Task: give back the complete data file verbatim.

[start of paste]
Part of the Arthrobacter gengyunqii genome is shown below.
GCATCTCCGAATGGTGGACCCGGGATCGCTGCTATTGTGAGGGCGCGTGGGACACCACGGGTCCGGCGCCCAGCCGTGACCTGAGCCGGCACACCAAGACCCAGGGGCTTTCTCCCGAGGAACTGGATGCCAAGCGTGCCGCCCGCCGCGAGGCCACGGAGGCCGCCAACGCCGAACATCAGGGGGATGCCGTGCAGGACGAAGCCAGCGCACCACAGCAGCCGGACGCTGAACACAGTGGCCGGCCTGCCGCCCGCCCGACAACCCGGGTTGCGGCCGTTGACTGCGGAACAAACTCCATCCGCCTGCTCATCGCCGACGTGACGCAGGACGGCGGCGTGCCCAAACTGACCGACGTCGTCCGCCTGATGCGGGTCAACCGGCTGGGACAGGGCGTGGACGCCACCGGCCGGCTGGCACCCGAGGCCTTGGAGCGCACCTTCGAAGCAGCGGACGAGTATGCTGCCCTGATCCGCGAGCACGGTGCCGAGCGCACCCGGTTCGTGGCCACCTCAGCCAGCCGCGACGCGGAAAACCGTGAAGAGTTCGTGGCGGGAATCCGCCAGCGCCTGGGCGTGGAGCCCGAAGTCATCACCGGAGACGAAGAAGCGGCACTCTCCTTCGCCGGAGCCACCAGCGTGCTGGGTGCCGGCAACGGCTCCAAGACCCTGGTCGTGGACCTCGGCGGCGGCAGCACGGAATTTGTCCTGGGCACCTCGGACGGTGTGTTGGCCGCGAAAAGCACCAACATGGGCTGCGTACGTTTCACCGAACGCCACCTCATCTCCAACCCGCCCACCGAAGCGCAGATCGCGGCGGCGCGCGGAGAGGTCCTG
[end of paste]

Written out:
Part of the Arthrobacter gengyunqii genome is shown below.
GCATCTCCGAATGGTGGACCCGGGATCGCTGCTATTGTGAGGGCGCGTGGGACACCACGGGTCCGGCGCCCAGCCGTGACCTGAGCCGGCACACCAAGACCCAGGGGCTTTCTCCCGAGGAACTGGATGCCAAGCGTGCCGCCCGCCGCGAGGCCACGGAGGCCGCCAACGCCGAACATCAGGGGGATGCCGTGCAGGACGAAGCCAGCGCACCACAGCAGCCGGACGCTGAACACAGTGGCCGGCCTGCCGCCCGCCCGACAACCCGGGTTGCGGCCGTTGACTGCGGAACAAACTCCATCCGCCTGCTCATCGCCGACGTGACGCAGGACGGCGGCGTGCCCAAACTGACCGACGTCGTCCGCCTGATGCGGGTCAACCGGCTGGGACAGGGCGTGGACGCCACCGGCCGGCTGGCACCCGAGGCCTTGGAGCGCACCTTCGAAGCAGCGGACGAGTATGCTGCCCTGATCCGCGAGCACGGTGCCGAGCGCACCCGGTTCGTGGCCACCTCAGCCAGCCGCGACGCGGAAAACCGTGAAGAGTTCGTGGCGGGAATCCGCCAGCGCCTGGGCGTGGAGCCCGAAGTCATCACCGGAGACGAAGAAGCGGCACTCTCCTTCGCCGGAGCCACCAGCGTGCTGGGTGCCGGCAACGGCTCCAAGACCCTGGTCGTGGACCTCGGCGGCGGCAGCACGGAATTTGTCCTGGGCACCTCGGACGGTGTGTTGGCCGCGAAAAGCACCAACATGGGCTGCGTACGTTTCACCGAACGCCACCTCATCTCCAACCCGCCCACCGAAGCGCAGATCGCGGCGGCGCGCGGAGAGGTCCTG